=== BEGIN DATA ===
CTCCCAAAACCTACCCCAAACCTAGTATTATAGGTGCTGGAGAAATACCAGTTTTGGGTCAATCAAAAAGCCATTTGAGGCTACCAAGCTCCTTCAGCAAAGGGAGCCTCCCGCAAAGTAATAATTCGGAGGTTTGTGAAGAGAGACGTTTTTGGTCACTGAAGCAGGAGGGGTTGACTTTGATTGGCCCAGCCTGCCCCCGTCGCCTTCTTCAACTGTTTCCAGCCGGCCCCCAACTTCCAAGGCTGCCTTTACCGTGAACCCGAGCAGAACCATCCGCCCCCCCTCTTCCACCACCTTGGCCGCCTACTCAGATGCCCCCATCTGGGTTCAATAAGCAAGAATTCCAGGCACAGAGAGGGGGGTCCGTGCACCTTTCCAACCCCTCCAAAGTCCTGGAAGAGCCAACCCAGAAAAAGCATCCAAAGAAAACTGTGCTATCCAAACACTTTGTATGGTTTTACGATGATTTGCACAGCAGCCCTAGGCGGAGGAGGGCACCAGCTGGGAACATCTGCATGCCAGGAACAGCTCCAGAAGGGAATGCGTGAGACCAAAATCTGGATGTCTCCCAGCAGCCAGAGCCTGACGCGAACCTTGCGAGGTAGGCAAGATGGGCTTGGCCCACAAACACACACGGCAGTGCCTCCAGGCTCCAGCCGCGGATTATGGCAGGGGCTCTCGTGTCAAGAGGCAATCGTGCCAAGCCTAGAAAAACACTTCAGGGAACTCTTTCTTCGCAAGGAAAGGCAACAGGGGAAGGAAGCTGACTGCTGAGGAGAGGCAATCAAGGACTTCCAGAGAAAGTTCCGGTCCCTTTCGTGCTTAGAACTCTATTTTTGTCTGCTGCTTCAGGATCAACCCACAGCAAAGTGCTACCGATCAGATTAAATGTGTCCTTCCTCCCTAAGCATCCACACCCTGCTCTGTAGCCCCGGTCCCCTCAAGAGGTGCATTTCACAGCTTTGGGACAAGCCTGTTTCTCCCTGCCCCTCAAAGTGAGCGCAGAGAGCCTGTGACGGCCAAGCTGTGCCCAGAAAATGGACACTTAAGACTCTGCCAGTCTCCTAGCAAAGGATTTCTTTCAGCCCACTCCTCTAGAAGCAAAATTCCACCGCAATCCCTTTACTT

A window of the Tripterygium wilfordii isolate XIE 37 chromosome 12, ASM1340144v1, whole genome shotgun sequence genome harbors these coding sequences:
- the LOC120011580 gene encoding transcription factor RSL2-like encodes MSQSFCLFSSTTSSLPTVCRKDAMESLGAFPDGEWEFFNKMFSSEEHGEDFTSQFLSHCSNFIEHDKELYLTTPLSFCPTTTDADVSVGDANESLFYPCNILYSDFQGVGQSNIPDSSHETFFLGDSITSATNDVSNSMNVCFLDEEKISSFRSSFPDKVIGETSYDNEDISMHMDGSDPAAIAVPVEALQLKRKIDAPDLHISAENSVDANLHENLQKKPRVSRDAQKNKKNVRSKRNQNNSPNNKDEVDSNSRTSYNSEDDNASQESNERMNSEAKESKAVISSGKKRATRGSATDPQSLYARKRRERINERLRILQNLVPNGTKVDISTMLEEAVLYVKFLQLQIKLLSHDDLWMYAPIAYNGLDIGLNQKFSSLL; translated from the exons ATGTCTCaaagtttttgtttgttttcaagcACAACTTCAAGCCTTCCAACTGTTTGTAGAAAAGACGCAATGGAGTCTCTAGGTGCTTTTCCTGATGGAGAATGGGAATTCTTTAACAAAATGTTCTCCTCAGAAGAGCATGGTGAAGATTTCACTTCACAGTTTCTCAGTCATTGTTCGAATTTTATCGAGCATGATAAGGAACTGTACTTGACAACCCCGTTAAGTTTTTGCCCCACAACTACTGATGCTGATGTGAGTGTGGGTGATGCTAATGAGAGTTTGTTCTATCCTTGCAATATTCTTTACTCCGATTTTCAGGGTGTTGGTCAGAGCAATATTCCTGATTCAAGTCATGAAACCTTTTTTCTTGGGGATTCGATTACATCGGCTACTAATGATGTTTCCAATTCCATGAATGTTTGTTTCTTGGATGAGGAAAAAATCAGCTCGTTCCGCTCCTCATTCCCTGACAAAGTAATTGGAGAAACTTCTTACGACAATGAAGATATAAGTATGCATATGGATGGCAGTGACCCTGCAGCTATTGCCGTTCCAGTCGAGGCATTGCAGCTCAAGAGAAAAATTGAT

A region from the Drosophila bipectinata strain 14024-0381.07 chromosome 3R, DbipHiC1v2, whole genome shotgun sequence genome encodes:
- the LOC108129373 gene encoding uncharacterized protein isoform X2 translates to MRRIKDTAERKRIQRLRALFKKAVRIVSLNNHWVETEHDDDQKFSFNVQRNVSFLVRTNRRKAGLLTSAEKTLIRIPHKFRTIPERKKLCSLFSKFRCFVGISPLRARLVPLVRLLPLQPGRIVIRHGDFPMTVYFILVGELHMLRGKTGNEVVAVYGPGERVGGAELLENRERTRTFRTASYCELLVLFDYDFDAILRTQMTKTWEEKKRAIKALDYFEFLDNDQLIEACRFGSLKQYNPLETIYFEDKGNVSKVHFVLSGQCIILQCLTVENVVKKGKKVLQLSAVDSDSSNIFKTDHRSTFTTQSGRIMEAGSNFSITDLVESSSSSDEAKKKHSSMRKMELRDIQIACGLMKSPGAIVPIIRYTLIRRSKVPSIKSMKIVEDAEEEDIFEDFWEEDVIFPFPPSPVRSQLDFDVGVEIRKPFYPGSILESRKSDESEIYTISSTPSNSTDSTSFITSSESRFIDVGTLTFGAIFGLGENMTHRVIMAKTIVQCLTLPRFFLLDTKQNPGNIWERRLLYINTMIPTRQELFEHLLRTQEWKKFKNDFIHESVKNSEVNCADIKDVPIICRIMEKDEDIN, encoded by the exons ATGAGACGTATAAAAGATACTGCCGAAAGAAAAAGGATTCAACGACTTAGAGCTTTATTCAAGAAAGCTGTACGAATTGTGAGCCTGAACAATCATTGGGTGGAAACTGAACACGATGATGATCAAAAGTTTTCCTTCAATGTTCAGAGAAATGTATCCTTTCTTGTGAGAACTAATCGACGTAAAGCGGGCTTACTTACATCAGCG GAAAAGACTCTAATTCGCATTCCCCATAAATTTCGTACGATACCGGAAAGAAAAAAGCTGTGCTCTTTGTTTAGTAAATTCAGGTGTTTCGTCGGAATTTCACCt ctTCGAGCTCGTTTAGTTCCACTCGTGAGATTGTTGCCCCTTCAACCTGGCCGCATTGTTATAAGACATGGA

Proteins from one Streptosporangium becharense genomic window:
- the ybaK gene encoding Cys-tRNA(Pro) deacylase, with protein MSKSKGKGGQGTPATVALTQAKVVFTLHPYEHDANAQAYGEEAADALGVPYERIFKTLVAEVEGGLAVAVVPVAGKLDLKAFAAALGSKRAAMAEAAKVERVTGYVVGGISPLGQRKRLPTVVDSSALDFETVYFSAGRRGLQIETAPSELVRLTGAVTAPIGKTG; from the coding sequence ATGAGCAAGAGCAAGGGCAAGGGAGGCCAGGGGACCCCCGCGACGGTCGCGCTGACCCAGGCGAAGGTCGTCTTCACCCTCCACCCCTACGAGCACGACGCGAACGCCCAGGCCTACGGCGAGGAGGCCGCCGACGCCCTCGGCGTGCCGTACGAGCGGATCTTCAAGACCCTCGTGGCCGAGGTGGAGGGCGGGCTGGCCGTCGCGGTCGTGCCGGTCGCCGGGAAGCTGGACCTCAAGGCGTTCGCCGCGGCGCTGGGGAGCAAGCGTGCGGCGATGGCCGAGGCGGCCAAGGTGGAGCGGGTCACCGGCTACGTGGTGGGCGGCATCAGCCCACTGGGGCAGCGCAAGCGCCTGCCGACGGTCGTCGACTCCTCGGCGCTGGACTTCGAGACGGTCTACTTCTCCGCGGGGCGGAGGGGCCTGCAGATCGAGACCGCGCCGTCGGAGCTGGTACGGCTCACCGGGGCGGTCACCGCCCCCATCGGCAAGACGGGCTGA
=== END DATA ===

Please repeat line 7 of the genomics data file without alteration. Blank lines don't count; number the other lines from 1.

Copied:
- the ybaK gene encoding Cys-tRNA(Pro) deacylase, with protein MSKSKGKGGQGTPATVALTQAKVVFTLHPYEHDANAQAYGEEAADALGVPYERIFKTLVAEVEGGLAVAVVPVAGKLDLKAFAAALGSKRAAMAEAAKVERVTGYVVGGISPLGQRKRLPTVVDSSALDFETVYFSAGRRGLQIETAPSELVRLTGAVTAPIGKTG; from the coding sequence ATGAGCAAGAGCAAGGGCAAGGGAGGCCAGGGGACCCCCGCGACGGTCGCGCTGACCCAGGCGAAGGTCGTCTTCACCCTCCACCCCTACGAGCACGACGCGAACGCCCAGGCCTACGGCGAGGAGGCCGCCGACGCCCTCGGCGTGCCGTACGAGCGGATCTTCAAGACCCTCGTGGCCGAGGTGGAGGGCGGGCTGGCCGTCGCGGTCGTGCCGGTCGCCGGGAAGCTGGACCTCAAGGCGTTCGCCGCGGCGCTGGGGAGCAAGCGTGCGGCGATGGCCGAGGCGGCCAAGGTGGAGCGGGTCACCGGCTACGTGGTGGGCGGCATCAGCCCACTGGGGCAGCGCAAGCGCCTGCCGACGGTCGTCGACTCCTCGGCGCTGGACTTCGAGACGGTCTACTTCTCCGCGGGGCGGAGGGGCCTGCAGATCGAGACCGCGCCGTCGGAGCTGGTACGGCTCACCGGGGCGGTCACCGCCCCCATCGGCAAGACGGGCTGA